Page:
Written by Sr. Rosemary Finnegan, O.P.
Readings from:

Our readings since Easter have been filled with great stories of the apostles growing in confidence about their mission to preach and people who have had powerful conversion experiences.  Oddly, too, we’ve also heard stories that involve closed doors which Jesus walked through, and prisons where the apostles often landed.  It’s one of those stories we heard today.

Think about that jailer.  Little did he know when he went to work that morning to guard some prisoners named Paul and Silas that his life would be turned upside down by the end of the day.  As the story goes, an earthquake shook the jail and loosened the chains of all the prisoners.  The jailer, knowing he would be blamed if the prisoners escaped, almost killed himself in distress.  Paul and Silas, however, told him not to harm himself, that they were still there, and in that surprising encounter, the jailer was overwhelmingly moved to conversion.  Then, at great risk to himself, he took the apostles home to his family, bathed their wounds, and fed them.  That night, that jailer and his whole household were baptized.  Not only were Paul and Silas freed from prison, but in a real spiritual sense, the jailer was freed by baptism to a new life in Christ.

Since this virus has visited us, I’ve heard so many people say that these ‘social isolation’ recommendations, other preventative restrictions, have made them feel like they’re in prison themselves.  On the other hand, I’ve also heard people say that this forced confinement has taught them many revealing lessons about who they are, what really matters in life, and who God is to them.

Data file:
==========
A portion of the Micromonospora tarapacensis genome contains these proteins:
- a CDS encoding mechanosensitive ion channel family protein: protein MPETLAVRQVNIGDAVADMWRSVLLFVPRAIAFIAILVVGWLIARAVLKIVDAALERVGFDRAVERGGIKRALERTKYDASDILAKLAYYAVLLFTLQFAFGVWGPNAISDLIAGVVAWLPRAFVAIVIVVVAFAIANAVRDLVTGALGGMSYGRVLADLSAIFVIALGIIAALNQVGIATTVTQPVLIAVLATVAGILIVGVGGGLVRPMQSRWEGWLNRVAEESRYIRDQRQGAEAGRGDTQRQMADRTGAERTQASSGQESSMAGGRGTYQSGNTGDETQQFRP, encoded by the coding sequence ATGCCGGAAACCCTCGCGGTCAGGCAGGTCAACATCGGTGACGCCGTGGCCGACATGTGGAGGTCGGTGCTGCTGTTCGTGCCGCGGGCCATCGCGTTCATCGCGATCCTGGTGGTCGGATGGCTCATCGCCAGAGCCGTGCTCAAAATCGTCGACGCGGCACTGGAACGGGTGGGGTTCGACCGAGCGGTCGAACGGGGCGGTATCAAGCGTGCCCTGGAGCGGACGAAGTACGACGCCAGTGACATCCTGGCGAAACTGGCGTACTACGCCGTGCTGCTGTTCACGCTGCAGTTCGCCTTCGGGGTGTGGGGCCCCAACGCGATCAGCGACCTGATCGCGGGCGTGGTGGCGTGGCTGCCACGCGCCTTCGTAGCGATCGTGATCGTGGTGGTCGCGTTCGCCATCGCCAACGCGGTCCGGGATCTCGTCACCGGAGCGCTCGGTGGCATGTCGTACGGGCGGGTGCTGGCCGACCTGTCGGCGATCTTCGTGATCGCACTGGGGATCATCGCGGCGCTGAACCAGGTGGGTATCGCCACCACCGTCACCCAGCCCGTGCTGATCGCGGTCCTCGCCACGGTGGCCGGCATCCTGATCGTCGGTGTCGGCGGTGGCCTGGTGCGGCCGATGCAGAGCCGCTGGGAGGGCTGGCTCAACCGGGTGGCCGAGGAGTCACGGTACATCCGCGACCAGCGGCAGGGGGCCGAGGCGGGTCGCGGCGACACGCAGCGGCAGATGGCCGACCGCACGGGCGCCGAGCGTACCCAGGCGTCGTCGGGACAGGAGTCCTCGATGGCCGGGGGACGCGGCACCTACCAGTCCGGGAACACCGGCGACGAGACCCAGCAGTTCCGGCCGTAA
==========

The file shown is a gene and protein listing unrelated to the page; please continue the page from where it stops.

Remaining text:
Interestingly enough, when St. John of the Cross was imprisoned by his own religious order because they didn’t like all the community reforms he was making, St. John discovered great freedom in his own cell.  Actually, it is where he wrote his classic “The Dark Night of the Soul”, which tells of not only his own spiritual struggles, but also the freedom he found as his soul became more open to God’s graces.   Within his imprisonment, he found true freedom.

What can we learn from our own confinement at this time?  We are surely in situations where we would prefer not to be.  Within our own cells, we pray to be free from these troubles, from grief, from sadness, and whatever else imprisons our hearts.

We can also use this time to experience our faith in new ways and discover again the scriptures, prayer, articles or videos about our faith.  If we choose, it could be a time of deepening our love, hope, and compassion.  When we are finally released from our cells, these are the qualities our world will need to make our common home more loving, respectful and more beautiful than ever.

So, like that jailer, we, too, are going from crisis, to challenge, to change.  May we be more enriched by our faith and trust in God’s mysterious ways during this time of confinement, and may we experience the freedom of a renewed life in Christ.